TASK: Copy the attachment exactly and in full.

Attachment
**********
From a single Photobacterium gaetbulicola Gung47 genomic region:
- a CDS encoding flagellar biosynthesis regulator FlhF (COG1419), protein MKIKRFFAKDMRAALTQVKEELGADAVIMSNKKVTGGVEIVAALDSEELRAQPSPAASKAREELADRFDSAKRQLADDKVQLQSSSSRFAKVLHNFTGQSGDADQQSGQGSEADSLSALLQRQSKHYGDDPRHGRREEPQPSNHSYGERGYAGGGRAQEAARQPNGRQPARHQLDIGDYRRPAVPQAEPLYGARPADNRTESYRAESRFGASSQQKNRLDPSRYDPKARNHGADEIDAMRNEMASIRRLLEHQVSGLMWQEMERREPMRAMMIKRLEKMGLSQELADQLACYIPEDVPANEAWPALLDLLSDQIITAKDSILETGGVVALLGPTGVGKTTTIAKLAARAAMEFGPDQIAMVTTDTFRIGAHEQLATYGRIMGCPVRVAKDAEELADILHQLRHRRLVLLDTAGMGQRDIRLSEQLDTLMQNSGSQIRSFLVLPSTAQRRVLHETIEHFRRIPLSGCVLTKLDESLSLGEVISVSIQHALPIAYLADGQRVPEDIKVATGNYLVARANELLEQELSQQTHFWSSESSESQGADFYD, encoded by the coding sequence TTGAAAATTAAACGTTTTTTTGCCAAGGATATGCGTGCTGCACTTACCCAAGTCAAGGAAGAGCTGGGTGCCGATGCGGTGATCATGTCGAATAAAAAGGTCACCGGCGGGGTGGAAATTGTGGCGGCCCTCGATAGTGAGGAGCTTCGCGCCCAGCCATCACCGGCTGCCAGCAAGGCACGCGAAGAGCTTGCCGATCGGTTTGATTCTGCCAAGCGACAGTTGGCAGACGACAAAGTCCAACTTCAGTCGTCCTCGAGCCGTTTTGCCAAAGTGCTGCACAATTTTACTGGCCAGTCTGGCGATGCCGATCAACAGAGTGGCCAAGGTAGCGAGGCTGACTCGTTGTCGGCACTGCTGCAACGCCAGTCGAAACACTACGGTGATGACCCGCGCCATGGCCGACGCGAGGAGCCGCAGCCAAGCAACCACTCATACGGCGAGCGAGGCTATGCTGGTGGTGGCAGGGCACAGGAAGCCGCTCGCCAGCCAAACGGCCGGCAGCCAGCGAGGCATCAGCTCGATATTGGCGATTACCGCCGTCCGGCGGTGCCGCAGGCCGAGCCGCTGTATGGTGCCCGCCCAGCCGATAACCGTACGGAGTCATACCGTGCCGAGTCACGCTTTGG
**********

From a single Photobacterium gaetbulicola Gung47 genomic region:
- a CDS encoding flagellar biosynthesis regulator FlhF (COG1419), protein MKIKRFFAKDMRAALTQVKEELGADAVIMSNKKVTGGVEIVAALDSEELRAQPSPAASKAREELADRFDSAKRQLADDKVQLQSSSSRFAKVLHNFTGQSGDADQQSGQGSEADSLSALLQRQSKHYGDDPRHGRREEPQPSNHSYGERGYAGGGRAQEAARQPNGRQPARHQLDIGDYRRPAVPQAEPLYGARPADNRTESYRAESRFGASSQQKNRLDPSRYDPKARNHGADEIDAMRNEMASIRRLLEHQVSGLMWQEMERREPMRAMMIKRLEKMGLSQELADQLACYIPEDVPANEAWPALLDLLSDQIITAKDSILETGGVVALLGPTGVGKTTTIAKLAARAAMEFGPDQIAMVTTDTFRIGAHEQLATYGRIMGCPVRVAKDAEELADILHQLRHRRLVLLDTAGMGQRDIRLSEQLDTLMQNSGSQIRSFLVLPSTAQRRVLHETIEHFRRIPLSGCVLTKLDESLSLGEVISVSIQHALPIAYLADGQRVPEDIKVATGNYLVARANELLEQELSQQTHFWSSESSESQGADFYD, encoded by the coding sequence TTGAAAATTAAACGTTTTTTTGCCAAGGATATGCGTGCTGCACTTACCCAAGTCAAGGAAGAGCTGGGTGCCGATGCGGTGATCATGTCGAATAAAAAGGTCACCGGCGGGGTGGAAATTGTGGCGGCCCTCGATAGTGAGGAGCTTCGCGCCCAGCCATCACCGGCTGCCAGCAAGGCACGCGAAGAGCTTGCCGATCGGTTTGATTCTGCCAAGCGACAGTTGGCAGACGACAAAGTCCAACTTCAGTCGTCCTCGAGCCGTTTTGCCAAAGTGCTGCACAATTTTACTGGCCAGTCTGGCGATGCCGATCAACAGAGTGGCCAAGGTAGCGAGGCTGACTCGTTGTCGGCACTGCTGCAACGCCAGTCGAAACACTACGGTGATGACCCGCGCCATGGCCGACGCGAGGAGCCGCAGCCAAGCAACCACTCATACGGCGAGCGAGGCTATGCTGGTGGTGGCAGGGCACAGGAAGCCGCTCGCCAGCCAAACGGCCGGCAGCCAGCGAGGCATCAGCTCGATATTGGCGATTACCGCCGTCCGGCGGTGCCGCAGGCCGAGCCGCTGTATGGTGCCCGCCCAGCCGATAACCGTACGGAGTCATACCGTGCCGAGTCACGCTTTGG